August 14

1850: Don Bosco friend of the poor

An irreligious mob wanted to march on the Oratory. Thcy were planning to do it after the noisy demonstration against the Oblates of Mary. One of them, who knew Don Bosco and had been befriended by him, stood on a wayside stone and shouted at the top of his voice, “Listen to me, friends!… Don’t go! It’s a weekday, and you won’t find anybody there but Don Bosco and his old mother and a few poor boys he cares for. Rather than heckle him, we should shout Long live Don Bosco! because he cares for and helps the sons of the people.” Another member of the mob rallied to Don Bosco’s support, shouting, “Don Bosco is not a friend of Austria! He does a great deal of good. He’s a man of the people! Let’s leave him in peace. No need to shout for or against him. Let’s go somewhere else!” These words had the effort of calming the mob. They changed their plans and decided to demonstrate against the Dominicans and the Barnabites. (BM iv, 68)

1854: Alasonatti at the Oratory

Don Bosco asked Father Alasonatti to come and share his work at the Oratory as prefect. The only things the saint could offer him in return were much work and little rest, many inconveniences, few comforts, a life of poverty, self-denial, and sacrifice, food and clothing, and, in the name of God, a rich crown of glory in heaven. On August 14, 1854, Father Alasonatti generously forsook the comforts provided by his well-to-do family and the sizeable salary he was receiving as an experienced and appreciated teacher. He brushed aside the more or less worldly objections which acquaintances and even some distinguished fellow priests had put forward and entered the Oratory, breviary under his arm,to ask Don Bosco: “Where do you want me to say my breviary?” (BM V, 47)

1861: Zeal for souls

On August 14, Don Bosco was travelling by train to Asti. After a talk with the saint a businessman expressed the desire to go to confession. At that moment the train was pulling into the Asti station. Don Bosco got off and was greeted by the station master… asked for a private room to transact some business with a friend. The station master readily obliged…his confession, which lasted longer than anticipated caused Don Bosco to miss his stage coach… On noticing Don Bosco’s disappointment… (a group of young men said) “Why not read a book…or chat with us…or give us a sermon…” “A sermon” Don Bosco echoed. “This is no place for sermons, but I know what I could do.” “For example?” “Hear Confessions!” “Whose” “Well, yours to start with!”… Going to the nearby inn, quite deserted at that hour, Don Bosco rented a room, prepared the young men with a short talk, heard their confessions, and dismissed them happy and content. By that time the carriage was ready. (BM VI, 599-600)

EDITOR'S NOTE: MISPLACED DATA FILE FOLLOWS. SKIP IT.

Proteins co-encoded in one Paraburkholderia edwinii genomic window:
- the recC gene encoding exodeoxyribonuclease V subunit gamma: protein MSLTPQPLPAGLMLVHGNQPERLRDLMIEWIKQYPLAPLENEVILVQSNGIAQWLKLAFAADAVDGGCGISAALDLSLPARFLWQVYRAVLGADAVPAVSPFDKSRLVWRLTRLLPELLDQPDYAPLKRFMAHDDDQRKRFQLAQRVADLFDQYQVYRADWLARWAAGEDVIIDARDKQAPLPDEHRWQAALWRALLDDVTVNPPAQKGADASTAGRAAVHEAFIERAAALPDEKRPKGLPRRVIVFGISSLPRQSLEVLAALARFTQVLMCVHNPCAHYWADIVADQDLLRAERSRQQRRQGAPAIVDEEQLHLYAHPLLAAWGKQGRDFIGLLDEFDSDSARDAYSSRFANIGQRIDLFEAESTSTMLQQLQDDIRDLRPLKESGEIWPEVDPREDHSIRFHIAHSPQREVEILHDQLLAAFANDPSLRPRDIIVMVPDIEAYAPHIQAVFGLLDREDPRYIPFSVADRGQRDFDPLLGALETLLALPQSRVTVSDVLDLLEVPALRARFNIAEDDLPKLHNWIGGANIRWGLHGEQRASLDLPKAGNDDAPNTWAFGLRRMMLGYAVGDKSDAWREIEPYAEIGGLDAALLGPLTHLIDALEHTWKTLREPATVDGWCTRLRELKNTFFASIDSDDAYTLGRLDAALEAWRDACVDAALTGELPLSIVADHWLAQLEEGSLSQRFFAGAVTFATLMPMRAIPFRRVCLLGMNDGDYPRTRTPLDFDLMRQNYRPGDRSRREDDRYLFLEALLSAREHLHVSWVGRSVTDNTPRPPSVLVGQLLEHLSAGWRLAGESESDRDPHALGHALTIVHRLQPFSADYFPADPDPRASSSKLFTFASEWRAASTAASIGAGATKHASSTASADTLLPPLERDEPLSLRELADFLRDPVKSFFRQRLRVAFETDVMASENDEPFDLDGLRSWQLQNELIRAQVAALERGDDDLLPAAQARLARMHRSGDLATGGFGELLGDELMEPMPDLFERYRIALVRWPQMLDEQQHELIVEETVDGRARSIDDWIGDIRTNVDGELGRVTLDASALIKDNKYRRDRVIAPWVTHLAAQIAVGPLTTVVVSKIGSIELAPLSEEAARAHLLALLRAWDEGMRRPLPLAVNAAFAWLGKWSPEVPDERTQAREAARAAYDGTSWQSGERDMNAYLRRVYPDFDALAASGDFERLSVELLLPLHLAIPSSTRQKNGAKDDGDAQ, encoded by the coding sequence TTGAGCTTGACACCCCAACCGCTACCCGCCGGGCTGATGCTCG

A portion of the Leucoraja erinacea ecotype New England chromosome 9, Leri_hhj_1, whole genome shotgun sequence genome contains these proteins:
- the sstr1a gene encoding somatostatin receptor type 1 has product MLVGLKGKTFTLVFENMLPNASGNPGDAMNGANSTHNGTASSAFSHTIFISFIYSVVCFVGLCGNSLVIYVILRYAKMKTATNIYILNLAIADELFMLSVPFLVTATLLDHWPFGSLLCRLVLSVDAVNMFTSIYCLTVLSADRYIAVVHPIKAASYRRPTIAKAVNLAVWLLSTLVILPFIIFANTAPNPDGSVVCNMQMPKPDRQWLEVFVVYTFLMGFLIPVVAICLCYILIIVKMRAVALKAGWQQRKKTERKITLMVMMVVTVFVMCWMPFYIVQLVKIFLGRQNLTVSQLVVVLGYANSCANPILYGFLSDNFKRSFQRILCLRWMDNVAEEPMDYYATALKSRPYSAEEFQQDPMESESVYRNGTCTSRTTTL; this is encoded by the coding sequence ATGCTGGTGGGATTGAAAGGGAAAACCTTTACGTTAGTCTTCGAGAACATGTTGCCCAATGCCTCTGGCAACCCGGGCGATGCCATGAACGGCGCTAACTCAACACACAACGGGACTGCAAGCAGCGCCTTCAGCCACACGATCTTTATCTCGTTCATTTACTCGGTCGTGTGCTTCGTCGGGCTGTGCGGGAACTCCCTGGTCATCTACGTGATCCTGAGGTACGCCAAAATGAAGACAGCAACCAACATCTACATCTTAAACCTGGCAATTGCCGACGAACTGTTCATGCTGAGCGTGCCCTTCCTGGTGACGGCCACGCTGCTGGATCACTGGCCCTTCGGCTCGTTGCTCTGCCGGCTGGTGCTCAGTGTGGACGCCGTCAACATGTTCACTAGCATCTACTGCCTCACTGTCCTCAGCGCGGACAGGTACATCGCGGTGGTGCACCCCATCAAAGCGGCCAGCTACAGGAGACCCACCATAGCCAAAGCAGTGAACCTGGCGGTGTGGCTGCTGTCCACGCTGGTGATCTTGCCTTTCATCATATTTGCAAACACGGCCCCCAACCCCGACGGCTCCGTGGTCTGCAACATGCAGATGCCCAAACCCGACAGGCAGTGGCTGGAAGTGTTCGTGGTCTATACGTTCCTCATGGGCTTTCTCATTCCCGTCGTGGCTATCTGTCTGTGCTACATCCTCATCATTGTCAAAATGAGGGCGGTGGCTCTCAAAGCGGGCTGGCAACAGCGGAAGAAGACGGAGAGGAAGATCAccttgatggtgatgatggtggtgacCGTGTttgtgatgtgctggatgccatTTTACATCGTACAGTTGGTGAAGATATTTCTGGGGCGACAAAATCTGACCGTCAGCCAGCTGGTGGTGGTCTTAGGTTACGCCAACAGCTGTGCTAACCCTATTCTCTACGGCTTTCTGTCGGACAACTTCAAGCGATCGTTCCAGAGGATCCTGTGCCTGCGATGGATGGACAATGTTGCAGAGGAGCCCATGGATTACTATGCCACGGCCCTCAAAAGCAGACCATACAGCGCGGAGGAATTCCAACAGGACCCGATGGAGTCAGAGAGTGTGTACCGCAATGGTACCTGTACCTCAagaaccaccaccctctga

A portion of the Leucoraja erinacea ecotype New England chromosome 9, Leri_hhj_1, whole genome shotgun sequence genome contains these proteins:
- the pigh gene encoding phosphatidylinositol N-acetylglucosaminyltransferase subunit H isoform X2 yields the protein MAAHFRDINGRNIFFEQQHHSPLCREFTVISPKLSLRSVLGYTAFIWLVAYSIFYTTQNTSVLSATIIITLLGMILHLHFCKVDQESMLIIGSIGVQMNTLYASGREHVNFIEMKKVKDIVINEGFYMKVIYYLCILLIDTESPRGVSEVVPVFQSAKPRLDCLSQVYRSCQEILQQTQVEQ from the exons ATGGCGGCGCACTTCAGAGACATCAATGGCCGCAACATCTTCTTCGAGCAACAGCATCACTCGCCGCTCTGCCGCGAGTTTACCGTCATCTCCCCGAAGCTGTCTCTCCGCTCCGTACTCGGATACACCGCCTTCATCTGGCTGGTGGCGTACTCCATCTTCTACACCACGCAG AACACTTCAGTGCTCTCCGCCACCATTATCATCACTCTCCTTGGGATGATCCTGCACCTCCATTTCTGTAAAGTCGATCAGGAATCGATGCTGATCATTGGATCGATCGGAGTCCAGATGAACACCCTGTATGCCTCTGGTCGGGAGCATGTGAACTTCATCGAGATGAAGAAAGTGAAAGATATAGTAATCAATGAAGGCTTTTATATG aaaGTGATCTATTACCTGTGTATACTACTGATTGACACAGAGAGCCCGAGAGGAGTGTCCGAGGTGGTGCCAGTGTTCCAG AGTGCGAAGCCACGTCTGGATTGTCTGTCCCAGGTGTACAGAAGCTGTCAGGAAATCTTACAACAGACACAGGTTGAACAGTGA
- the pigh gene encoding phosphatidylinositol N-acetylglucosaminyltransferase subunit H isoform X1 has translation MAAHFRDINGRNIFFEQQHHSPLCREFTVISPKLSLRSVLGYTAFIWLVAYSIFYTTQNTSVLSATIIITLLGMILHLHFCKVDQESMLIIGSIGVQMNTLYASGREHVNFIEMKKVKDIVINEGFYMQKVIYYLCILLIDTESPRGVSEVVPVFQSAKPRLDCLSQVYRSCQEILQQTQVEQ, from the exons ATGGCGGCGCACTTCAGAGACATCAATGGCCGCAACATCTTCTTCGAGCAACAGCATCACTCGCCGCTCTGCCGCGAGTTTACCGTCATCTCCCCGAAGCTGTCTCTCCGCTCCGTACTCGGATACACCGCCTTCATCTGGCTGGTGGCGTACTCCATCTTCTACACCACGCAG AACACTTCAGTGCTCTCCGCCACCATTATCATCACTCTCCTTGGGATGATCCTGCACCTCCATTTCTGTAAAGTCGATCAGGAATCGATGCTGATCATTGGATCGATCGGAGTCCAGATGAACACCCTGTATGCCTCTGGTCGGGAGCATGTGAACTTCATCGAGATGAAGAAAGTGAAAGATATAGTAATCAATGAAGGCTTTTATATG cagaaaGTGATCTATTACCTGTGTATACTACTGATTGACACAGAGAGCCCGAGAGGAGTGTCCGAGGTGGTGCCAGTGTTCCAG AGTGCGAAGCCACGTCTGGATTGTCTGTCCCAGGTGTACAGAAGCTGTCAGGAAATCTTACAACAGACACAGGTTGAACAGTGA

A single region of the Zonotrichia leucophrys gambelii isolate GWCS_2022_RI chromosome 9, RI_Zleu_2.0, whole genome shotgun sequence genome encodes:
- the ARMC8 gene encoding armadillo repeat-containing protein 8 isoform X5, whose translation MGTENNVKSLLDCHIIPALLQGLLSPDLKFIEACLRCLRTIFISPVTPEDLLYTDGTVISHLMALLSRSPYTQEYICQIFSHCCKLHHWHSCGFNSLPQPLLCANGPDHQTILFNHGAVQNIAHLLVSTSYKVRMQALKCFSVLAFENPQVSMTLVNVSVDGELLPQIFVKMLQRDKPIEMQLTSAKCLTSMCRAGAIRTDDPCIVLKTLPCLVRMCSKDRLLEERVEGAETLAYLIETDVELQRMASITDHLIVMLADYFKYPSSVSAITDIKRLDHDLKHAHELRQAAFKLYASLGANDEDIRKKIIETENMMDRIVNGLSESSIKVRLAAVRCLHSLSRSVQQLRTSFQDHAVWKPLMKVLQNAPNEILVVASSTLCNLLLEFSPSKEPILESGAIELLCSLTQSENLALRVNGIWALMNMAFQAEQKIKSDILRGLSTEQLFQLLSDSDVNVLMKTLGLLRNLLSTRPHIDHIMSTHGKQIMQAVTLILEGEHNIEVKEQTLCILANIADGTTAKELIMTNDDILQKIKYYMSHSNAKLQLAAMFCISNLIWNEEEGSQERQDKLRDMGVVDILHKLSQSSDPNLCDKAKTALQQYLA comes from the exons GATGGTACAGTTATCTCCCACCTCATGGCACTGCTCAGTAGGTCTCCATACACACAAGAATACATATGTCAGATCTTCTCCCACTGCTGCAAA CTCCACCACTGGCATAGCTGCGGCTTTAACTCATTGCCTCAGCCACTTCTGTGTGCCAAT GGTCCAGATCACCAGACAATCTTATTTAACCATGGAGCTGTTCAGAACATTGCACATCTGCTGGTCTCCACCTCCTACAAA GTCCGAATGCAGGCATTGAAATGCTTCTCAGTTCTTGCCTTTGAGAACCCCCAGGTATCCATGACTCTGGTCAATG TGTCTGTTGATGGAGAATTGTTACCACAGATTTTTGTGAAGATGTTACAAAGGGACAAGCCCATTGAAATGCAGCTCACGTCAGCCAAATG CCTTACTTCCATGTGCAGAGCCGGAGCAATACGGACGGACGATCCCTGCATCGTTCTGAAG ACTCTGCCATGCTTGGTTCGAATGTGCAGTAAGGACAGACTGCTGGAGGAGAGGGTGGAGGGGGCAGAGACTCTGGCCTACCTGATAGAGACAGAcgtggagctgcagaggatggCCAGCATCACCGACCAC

1876: Hard work

Speaking to a few confreres, Don Bosco made an eulogy of work: For each of us who might die of overwork – Don Bosco explained – a hundred others would be drawn to the congregation. Yes, it is true, and I rejoice and am even proud to say: we work hard… Our Congregation will never diminish or decline in numbers; indeed, it will keep growing as long as we work hard and are ruled by temperance. I believe that within fifty years we will have ten thousand members. But… I also see a marked tendency toward comfort which frightens me… There are three things which undermine a religious congregation. The first I have already mentioned: idleness, too little work. We must indeed set more work for ourselves than we can actually do, and then, who knows, we may manage to do all we can. The second cause is being fastidious about food and drink…The third cause of decline is egoism or a spirit of reform, or call it grumbling… (BM XII, 274-276) Somebody told me, “Don’t make your priests work so hard!” Well, a priest will die either of overwork or of bad living.” (BM XIII, 65)

1878: Foundation stone for St. John the Evangelist Church

The ceremony was performed by Archbishop Gastaldi. The Church was built in memory of Pope Pius IX (+ 7 February 1878). (cfr. BM XIII, 463)

1885: Divine Providence

Father Lazzaro, Director of the Turin Oratory, had a big debt to pay, but had no money. Not knowing where to turn to, he had recourse to Don Bosco. The saint opened the first letter he received and found and pulled out a note of 1000 lire! (Vita II, 59) 

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